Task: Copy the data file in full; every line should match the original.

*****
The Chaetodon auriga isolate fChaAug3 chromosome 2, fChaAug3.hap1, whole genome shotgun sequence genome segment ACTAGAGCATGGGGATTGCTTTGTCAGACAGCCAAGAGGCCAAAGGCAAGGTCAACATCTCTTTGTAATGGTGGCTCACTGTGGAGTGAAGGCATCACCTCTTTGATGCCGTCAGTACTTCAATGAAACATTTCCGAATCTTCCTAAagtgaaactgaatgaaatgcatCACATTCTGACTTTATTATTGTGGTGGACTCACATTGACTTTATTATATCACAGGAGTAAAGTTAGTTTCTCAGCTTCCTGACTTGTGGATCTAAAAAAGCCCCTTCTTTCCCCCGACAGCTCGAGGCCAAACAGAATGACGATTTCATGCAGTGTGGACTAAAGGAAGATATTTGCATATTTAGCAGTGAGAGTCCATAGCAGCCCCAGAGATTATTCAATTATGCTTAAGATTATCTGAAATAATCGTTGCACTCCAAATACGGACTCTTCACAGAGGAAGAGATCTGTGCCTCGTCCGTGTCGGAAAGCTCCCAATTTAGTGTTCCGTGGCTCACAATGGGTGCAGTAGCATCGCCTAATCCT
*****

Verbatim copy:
The Chaetodon auriga isolate fChaAug3 chromosome 2, fChaAug3.hap1, whole genome shotgun sequence genome segment ACTAGAGCATGGGGATTGCTTTGTCAGACAGCCAAGAGGCCAAAGGCAAGGTCAACATCTCTTTGTAATGGTGGCTCACTGTGGAGTGAAGGCATCACCTCTTTGATGCCGTCAGTACTTCAATGAAACATTTCCGAATCTTCCTAAagtgaaactgaatgaaatgcatCACATTCTGACTTTATTATTGTGGTGGACTCACATTGACTTTATTATATCACAGGAGTAAAGTTAGTTTCTCAGCTTCCTGACTTGTGGATCTAAAAAAGCCCCTTCTTTCCCCCGACAGCTCGAGGCCAAACAGAATGACGATTTCATGCAGTGTGGACTAAAGGAAGATATTTGCATATTTAGCAGTGAGAGTCCATAGCAGCCCCAGAGATTATTCAATTATGCTTAAGATTATCTGAAATAATCGTTGCACTCCAAATACGGACTCTTCACAGAGGAAGAGATCTGTGCCTCGTCCGTGTCGGAAAGCTCCCAATTTAGTGTTCCGTGGCTCACAATGGGTGCAGTAGCATCGCCTAATCCT